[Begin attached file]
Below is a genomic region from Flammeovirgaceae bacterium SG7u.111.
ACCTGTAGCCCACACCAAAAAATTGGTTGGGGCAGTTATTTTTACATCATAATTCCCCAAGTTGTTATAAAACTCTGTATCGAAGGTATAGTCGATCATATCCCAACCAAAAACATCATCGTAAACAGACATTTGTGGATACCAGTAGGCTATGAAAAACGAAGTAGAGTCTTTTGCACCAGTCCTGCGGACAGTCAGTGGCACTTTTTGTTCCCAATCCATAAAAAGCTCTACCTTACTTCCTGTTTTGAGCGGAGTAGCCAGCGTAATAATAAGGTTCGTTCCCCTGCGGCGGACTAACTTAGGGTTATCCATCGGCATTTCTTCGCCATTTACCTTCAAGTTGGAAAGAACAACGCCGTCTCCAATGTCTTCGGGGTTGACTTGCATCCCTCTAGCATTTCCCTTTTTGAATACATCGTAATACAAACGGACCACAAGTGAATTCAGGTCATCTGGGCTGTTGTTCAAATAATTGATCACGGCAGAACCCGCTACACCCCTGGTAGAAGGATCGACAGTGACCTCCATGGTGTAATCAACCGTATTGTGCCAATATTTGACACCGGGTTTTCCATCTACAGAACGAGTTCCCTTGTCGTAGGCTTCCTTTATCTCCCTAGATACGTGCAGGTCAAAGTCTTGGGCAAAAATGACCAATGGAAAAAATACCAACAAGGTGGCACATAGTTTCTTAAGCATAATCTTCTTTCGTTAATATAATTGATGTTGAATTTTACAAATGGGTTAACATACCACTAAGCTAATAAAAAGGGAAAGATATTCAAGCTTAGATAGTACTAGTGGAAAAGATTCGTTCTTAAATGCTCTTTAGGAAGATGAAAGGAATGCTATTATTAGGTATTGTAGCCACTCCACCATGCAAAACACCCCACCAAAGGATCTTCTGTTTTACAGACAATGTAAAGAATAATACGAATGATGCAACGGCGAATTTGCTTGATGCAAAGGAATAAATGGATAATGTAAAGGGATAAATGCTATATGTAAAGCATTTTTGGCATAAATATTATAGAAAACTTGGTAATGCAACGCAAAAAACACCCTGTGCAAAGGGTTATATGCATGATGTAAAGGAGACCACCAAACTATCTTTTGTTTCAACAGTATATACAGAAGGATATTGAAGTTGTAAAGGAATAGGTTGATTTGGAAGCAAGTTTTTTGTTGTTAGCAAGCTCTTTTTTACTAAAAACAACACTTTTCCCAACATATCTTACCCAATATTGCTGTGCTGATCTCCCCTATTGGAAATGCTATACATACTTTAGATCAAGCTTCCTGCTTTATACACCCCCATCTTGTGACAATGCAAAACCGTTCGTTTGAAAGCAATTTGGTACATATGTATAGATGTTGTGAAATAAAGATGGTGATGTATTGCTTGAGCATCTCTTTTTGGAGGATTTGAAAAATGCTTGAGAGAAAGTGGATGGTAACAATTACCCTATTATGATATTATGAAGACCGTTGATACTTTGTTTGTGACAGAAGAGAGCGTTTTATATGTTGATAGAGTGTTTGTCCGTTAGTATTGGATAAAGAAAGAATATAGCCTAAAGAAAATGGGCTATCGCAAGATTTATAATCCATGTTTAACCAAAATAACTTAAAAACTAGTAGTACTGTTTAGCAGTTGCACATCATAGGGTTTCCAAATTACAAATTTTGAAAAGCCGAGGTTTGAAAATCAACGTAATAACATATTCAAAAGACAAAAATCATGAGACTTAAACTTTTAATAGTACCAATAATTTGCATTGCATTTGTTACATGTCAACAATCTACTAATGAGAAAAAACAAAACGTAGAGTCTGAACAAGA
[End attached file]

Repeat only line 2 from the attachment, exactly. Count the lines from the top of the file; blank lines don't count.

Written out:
ACCTGTAGCCCACACCAAAAAATTGGTTGGGGCAGTTATTTTTACATCATAATTCCCCAAGTTGTTATAAAACTCTGTATCGAAGGTATAGTCGATCATATCCCAACCAAAAACATCATCGTAAACAGACATTTGTGGATACCAGTAGGCTATGAAAAACGAAGTAGAGTCTTTTGCACCAGTCCTGCGGACAGTCAGTGGCACTTTTTGTTCCCAATCCATAAAAAGCTCTACCTTACTTCCTGTTTTGAGCGGAGTAGCCAGCGTAATAATAAGGTTCGTTCCCCTGCGGCGGACTAACTTAGGGTTATCCATCGGCATTTCTTCGCCATTTACCTTCAAGTTGGAAAGAACAACGCCGTCTCCAATGTCTTCGGGGTTGACTTGCATCCCTCTAGCATTTCCCTTTTTGAATACATCGTAATACAAACGGACCACAAGTGAATTCAGGTCATCTGGGCTGTTGTTCAAATAATTGATCACGGCAGAACCCGCTACACCCCTGGTAGAAGGATCGACAGTGACCTCCATGGTGTAATCAACCGTATTGTGCCAATATTTGACACCGGGTTTTCCATCTACAGAACGAGTTCCCTTGTCGTAGGCTTCCTTTATCTCCCTAGATACGTGCAGGTCAAAGTCTTGGGCAAAAATGACCAATGGAAAAAATACCAACAAGGTGGCACATAGTTTCTTAAGCATAATCTTCTTTCGTTAATATAATTGATGTTGAATTTTACAAATGGGTTAACATACCACTAAGCTAATAAAAAGGGAAAGATATTCAAGCTTAGATAGTACTAGTGGAAAAGATTCGTTCTTAAATGCTCTTTAGGAAGATGAAAGGAATGCTATTATTAGGTATTGTAGCCACTCCACCATGCAAAACACCCCACCAAAGGATCTTCTGTTTTACAGACAATGTAAAGAATAATACGAATGATGCAACGGCGAATTTGCTTGATGCAAAGGAATAAATGGATAATGTAAAGGGATAAATGCTATATGTAAAGCATTTTTGGCATAAATATTATAGAAAACTTGGTAATGCAACGCAAAAAACACCCTGTGCAAAGGGTTATATGCATGATGTAAAGGAGACCACCAAACTATCTTTTGTTTCAACAGTATATACAGAAGGATATTGAAGTTGTAAAGGAATAGGTTGATTTGGAAGCAAGTTTTTTGTTGTTAGCAAGCTCTTTTTTACTAAAAACAACACTTTTCCCAACATATCTTACCCAATATTGCTGTGCTGATCTCCCCTATTGGAAATGCTATACATACTTTAGATCAAGCTTCCTGCTTTATACACCCCCATCTTGTGACAATGCAAAACCGTTCGTTTGAAAGCAATTTGGTACATATGTATAGATGTTGTGAAATAAAGATGGTGATGTATTGCTTGAGCATCTCTTTTTGGAGGATTTGAAAAATGCTTGAGAGAAAGTGGATGGTAACAATTACCCTATTATGATATTATGAAGACCGTTGATACTTTGTTTGTGACAGAAGAGAGCGTTTTATATGTTGATAGAGTGTTTGTCCGTTAGTATTGGATAAAGAAAGAATATAGCCTAAAGAAAATGGGCTATCGCAAGATTTATAATCCATGTTTAACCAAAATAACTTAAAAACTAGTAGTACTGTTTAGCAGTTGCACATCATAGGGTTTCCAAATTACAAATTTTGAAAAGCCGAGGTTTGAAAATCAACGTAATAACATATTCAAAAGACAAAAATCATGAGACTTAAACTTTTAATAGTACCAATAATTTGCATTGCATTTGTTACATGTCAACAATCTACTAATGAGAAAAAACAAAACGTAGAGTCTGAACAAGA